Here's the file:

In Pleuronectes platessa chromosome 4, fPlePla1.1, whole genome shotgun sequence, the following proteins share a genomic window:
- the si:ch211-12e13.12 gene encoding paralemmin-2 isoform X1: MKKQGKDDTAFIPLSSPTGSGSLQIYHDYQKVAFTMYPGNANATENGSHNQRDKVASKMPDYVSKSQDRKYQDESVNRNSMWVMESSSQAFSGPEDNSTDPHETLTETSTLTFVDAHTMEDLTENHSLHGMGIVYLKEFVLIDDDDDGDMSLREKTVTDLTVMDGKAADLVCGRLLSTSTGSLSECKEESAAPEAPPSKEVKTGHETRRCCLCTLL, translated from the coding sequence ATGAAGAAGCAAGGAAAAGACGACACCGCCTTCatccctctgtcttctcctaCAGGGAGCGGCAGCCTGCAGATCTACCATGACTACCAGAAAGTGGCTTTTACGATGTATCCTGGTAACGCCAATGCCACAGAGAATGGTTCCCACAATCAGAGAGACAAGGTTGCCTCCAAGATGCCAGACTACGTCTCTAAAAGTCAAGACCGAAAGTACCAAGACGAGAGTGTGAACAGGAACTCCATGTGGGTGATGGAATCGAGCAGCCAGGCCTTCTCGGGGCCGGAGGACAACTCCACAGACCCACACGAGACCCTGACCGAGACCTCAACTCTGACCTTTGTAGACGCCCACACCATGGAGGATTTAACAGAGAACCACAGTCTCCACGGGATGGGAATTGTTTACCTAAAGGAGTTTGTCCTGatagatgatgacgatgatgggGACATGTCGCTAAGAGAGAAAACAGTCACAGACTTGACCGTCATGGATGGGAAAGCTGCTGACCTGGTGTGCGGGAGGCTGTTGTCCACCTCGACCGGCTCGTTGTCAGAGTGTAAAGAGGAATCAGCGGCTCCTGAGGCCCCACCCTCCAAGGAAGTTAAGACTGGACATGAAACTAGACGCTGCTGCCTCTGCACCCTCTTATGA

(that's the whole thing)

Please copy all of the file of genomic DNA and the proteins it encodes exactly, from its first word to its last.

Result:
In Pleuronectes platessa chromosome 4, fPlePla1.1, whole genome shotgun sequence, the following proteins share a genomic window:
- the si:ch211-12e13.12 gene encoding paralemmin-2 isoform X1: MKKQGKDDTAFIPLSSPTGSGSLQIYHDYQKVAFTMYPGNANATENGSHNQRDKVASKMPDYVSKSQDRKYQDESVNRNSMWVMESSSQAFSGPEDNSTDPHETLTETSTLTFVDAHTMEDLTENHSLHGMGIVYLKEFVLIDDDDDGDMSLREKTVTDLTVMDGKAADLVCGRLLSTSTGSLSECKEESAAPEAPPSKEVKTGHETRRCCLCTLL, translated from the coding sequence ATGAAGAAGCAAGGAAAAGACGACACCGCCTTCatccctctgtcttctcctaCAGGGAGCGGCAGCCTGCAGATCTACCATGACTACCAGAAAGTGGCTTTTACGATGTATCCTGGTAACGCCAATGCCACAGAGAATGGTTCCCACAATCAGAGAGACAAGGTTGCCTCCAAGATGCCAGACTACGTCTCTAAAAGTCAAGACCGAAAGTACCAAGACGAGAGTGTGAACAGGAACTCCATGTGGGTGATGGAATCGAGCAGCCAGGCCTTCTCGGGGCCGGAGGACAACTCCACAGACCCACACGAGACCCTGACCGAGACCTCAACTCTGACCTTTGTAGACGCCCACACCATGGAGGATTTAACAGAGAACCACAGTCTCCACGGGATGGGAATTGTTTACCTAAAGGAGTTTGTCCTGatagatgatgacgatgatgggGACATGTCGCTAAGAGAGAAAACAGTCACAGACTTGACCGTCATGGATGGGAAAGCTGCTGACCTGGTGTGCGGGAGGCTGTTGTCCACCTCGACCGGCTCGTTGTCAGAGTGTAAAGAGGAATCAGCGGCTCCTGAGGCCCCACCCTCCAAGGAAGTTAAGACTGGACATGAAACTAGACGCTGCTGCCTCTGCACCCTCTTATGA